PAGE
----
Generation of the primate cortex is characterized by the diversity of cortical precursors and the complexity of their lineage relationships. Recent studies have reported miscellaneous precursor types based on observer classification of cell biology features including morphology, stemness, and proliferative behavior. Here we use an unsupervised machine learning method for Hidden Markov Trees (HMTs), which can be applied to large datasets to classify precursors on the basis of morphology, cell-cycle length, and behavior during mitosis. The unbiased lineage analysis automatically identifies cell types by applying a lineage-based clustering and model-learning algorithm to a macaque corticogenesis dataset. The algorithmic results validate previously reported observer classification of precursor types and show numerous advantages: It predicts a higher diversity of progenitors and numerous potential transitions between precursor types. The HMT model can be initialized to learn a user-defined number of distinct classes of precursors. This makes it possible to 1) reveal as yet undetected precursor types in view of exploring the significant features of precursors with respect to specific cellular processes; and 2) explore specific lineage features. For example, most precursors in the experimental dataset exhibit bidirectional transitions. Constraining the directionality in the HMT model leads to a reduction in precursor diversity following multiple divisions, thereby suggesting that one impact of bidirectionality in corticogenesis is to maintain precursor diversity. In this way we show that unsupervised lineage analysis provides a valuable methodology for investigating fundamental features of corticogenesis.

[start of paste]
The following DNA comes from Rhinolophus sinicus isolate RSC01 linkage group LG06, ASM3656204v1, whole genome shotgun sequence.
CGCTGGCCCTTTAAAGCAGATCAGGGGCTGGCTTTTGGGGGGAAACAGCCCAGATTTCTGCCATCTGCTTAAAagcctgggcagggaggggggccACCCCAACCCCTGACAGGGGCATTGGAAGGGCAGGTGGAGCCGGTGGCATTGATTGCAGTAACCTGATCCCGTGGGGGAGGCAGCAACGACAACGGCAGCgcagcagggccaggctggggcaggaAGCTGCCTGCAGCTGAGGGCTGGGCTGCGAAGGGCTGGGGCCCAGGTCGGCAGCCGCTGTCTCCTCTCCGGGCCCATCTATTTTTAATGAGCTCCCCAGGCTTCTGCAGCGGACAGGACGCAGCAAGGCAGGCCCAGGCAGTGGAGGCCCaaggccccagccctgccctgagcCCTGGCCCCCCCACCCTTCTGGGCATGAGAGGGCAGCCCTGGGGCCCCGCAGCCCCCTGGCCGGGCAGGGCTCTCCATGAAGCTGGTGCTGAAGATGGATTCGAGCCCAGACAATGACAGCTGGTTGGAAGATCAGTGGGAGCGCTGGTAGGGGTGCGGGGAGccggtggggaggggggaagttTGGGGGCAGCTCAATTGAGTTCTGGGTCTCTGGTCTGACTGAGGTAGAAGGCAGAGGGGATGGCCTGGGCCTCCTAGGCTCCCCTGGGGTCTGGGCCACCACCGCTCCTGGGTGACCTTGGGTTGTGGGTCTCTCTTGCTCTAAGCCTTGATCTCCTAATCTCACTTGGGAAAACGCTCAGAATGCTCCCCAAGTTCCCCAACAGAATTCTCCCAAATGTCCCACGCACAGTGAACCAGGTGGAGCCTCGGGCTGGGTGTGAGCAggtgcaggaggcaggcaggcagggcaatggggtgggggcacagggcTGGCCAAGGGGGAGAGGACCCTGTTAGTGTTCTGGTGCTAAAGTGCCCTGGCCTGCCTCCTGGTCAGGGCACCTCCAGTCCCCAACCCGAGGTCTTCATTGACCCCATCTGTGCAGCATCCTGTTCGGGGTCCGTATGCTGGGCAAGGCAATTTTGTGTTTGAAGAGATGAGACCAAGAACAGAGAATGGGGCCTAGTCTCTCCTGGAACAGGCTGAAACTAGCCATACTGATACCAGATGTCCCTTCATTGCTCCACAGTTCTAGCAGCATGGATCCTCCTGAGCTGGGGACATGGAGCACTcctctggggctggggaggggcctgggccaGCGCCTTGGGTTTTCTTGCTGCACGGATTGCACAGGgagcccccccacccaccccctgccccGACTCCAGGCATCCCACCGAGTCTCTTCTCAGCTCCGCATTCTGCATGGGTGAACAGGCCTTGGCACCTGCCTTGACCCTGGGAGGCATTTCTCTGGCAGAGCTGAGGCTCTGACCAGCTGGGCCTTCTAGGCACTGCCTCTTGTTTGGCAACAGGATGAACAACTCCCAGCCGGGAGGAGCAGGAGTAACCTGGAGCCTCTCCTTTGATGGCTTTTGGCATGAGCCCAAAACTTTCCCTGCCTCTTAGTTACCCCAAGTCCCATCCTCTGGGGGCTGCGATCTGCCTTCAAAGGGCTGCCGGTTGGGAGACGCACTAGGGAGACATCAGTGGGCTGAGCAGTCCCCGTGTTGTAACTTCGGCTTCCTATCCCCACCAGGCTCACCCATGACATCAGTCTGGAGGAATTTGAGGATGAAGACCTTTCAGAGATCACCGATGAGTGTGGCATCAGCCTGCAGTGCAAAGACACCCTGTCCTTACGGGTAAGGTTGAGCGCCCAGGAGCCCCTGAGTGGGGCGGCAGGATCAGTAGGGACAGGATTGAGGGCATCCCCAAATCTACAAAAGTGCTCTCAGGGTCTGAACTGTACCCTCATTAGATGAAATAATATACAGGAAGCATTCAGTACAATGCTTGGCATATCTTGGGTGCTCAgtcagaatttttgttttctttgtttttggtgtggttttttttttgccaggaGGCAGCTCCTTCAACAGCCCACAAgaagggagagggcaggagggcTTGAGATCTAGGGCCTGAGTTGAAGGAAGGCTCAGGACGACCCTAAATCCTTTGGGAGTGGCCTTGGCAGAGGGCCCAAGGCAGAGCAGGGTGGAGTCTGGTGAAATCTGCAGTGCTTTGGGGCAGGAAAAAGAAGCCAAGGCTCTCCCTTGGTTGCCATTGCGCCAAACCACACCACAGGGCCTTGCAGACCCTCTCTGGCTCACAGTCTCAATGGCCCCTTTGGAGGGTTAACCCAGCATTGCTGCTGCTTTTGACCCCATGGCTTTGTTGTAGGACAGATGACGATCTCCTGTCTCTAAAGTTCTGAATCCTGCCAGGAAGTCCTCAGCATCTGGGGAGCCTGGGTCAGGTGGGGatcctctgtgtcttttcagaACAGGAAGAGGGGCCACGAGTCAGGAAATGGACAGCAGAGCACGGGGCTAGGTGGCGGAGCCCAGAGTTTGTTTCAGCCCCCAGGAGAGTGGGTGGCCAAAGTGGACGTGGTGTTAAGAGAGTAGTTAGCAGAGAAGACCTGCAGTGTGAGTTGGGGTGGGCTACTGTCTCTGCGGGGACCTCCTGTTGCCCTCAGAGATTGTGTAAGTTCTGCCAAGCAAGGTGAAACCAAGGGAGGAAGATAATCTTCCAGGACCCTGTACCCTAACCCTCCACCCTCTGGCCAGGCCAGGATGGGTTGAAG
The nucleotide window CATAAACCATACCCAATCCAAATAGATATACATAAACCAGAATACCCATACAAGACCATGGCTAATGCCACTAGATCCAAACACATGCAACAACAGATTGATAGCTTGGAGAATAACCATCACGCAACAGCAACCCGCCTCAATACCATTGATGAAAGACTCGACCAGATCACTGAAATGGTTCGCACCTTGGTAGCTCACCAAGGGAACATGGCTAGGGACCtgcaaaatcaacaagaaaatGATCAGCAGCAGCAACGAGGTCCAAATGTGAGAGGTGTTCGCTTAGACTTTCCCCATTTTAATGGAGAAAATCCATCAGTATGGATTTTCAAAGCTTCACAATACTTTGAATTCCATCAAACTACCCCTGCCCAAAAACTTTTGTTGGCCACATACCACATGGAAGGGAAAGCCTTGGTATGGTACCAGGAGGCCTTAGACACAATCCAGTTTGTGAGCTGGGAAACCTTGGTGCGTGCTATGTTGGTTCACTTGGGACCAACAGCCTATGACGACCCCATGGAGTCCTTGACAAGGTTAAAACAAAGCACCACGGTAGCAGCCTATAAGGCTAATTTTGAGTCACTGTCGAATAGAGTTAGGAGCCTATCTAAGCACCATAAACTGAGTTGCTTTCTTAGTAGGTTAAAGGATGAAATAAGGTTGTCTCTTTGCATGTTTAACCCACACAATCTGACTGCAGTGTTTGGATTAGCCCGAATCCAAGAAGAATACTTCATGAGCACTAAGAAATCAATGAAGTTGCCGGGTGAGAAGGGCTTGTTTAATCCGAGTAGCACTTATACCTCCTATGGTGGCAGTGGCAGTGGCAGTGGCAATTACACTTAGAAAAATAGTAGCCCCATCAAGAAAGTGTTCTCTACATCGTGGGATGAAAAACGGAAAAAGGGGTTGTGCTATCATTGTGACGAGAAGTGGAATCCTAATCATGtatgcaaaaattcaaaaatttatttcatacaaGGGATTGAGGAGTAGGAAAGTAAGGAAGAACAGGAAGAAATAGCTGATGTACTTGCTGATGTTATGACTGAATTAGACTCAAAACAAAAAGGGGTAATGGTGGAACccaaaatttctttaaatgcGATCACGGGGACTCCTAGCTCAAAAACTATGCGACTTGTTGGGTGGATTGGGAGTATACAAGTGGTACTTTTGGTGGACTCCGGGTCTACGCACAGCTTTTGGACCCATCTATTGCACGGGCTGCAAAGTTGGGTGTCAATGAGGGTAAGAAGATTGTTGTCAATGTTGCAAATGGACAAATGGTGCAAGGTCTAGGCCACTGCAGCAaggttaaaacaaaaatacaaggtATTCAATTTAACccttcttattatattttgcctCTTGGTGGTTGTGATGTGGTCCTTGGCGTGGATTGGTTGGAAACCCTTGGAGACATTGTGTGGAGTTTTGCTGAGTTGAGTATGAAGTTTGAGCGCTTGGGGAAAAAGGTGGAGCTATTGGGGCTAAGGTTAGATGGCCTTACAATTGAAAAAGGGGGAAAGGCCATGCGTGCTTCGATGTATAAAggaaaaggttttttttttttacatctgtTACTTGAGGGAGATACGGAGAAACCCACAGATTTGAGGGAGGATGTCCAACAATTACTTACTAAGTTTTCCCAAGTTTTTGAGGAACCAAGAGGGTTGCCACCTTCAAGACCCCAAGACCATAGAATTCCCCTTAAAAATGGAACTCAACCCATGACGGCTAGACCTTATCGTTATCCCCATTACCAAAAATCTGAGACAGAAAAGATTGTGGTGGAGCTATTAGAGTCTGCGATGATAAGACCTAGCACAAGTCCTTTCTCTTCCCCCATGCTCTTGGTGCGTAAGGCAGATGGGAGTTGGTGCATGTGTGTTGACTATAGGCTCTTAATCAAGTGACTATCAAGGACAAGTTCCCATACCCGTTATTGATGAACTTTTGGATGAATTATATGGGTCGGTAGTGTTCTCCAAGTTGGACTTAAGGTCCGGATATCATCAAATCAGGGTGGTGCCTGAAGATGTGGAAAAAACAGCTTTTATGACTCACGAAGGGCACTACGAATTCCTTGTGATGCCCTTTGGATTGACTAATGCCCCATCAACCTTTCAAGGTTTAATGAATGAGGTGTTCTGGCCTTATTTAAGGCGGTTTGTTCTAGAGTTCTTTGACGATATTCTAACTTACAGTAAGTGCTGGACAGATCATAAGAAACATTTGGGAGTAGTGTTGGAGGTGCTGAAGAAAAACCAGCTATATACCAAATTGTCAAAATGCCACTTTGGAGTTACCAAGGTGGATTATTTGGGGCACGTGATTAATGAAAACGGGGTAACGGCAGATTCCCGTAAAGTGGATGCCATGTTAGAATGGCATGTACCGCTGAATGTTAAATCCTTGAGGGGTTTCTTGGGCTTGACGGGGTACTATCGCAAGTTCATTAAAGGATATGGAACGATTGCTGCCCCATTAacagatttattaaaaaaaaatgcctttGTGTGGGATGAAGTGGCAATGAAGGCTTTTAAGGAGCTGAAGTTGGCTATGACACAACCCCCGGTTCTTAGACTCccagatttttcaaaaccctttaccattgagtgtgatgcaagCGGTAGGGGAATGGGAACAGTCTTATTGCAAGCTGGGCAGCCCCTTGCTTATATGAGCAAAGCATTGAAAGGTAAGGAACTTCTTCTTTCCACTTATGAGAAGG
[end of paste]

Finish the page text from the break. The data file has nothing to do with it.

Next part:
Keywords: Hidden Markov Trees; cell lineages; clustering; corticogenesis; primate cortex.
© 2015 The Authors The Journal of Comparative Neurology Published by Wiley Periodicals, Inc.